Once subdued, officers took stock of the situation, with one even digging out their body camera from under a fallen shelf. But as they caught their breath, Morris complained of losing his.
"I can't breathe,” Morris said repeatedly, reminiscent of Eric Garner, who died while in a chokehold during an arrest in Staten Island, N.Y. in 2014.
"If you can talk, you can breathe, sit down. We've got an ambulance,” came the response from one officer with his knee on Morris’ back.
Morris had cuts that a paramedic first attended to when he arrived and asked to have Morris turned on his side, but Morris’ condition deteriorated and he would die in the ambulance on the way to the hospital.
Five months later, the county prosecutor pointed to the large amount of drugs in Morris's system as a main cause of his death while also noting the coroner’s finding that the restraint played a role.
"In reviewing this incident, I recognize that there are things that as a police department we can do better,” said Chief William Tapley on the incident review video posted in July of 2020. “These are things that we will do better."
Like dozens of cases before George Floyd, all officers involved have been cleared in part because of those findings.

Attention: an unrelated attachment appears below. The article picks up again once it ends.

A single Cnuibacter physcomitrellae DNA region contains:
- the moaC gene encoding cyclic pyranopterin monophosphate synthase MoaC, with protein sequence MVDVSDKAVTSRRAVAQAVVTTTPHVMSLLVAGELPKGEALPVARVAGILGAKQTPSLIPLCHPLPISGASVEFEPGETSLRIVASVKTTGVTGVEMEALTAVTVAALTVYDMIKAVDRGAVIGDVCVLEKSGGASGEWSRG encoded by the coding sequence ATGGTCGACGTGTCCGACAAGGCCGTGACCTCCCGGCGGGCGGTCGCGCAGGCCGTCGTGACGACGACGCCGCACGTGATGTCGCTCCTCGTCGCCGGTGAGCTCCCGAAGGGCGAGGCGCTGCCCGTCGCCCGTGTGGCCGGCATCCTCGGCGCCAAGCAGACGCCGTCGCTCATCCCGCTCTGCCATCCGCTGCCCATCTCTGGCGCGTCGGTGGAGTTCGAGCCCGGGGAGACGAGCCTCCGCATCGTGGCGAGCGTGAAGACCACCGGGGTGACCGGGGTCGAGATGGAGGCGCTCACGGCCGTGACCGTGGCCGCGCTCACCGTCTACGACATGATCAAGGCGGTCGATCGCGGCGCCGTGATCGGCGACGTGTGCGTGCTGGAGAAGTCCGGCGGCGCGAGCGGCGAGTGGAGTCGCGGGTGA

No one from the police department nor mayor Bart Castleberry would comment beyond the statements made in that video released when the county prosecutor released her decision not to bring charges.
Numerous times, our investigation found coroners and prosecutors pointing to drugs as a factor in these fatalities.
In more than half the cases, the person who died was dealing with mental illness or in the midst of a mental health episode.
That's why, with the hindsight of George Floyd and other cases now well documented, Rashad's sister remains shocked at his fate. Cops under pressure on the street is one thing, but Stewart wondered how nurses and orderlies would end up holding him down for so long.
“They held my brother down for six minutes...on his face,” Stewart said, her voice trailing off.
She is suing the Bridgeway and the individuals involved on behalf of her brother’s estate. Lawyers for the facility wouldn't comment because of the pending lawsuit. Court documents indicate all the defendants deny they were negligent, and say Rashad "consented to care and treatment and assumed the risks."
No trial date has been set.
Stewart said the facility initially told her that Rashad had meth in his system, but she claimed an autopsy came back and confirmed what she knew-- that her brother was a devout Muslim and never drank or used illicit drugs.
Now Stewart and lawyer Joey McCutchen have experts ready to testify that the staff failed to abide by recognized standards of care. Experts who have raised alarms for medical facilities, and police, for decades.
“I couldn't imagine the pressure of that, several people holding you down that long,” Stewart said. “He was just there to get some help. He didn't get the help that he needed.”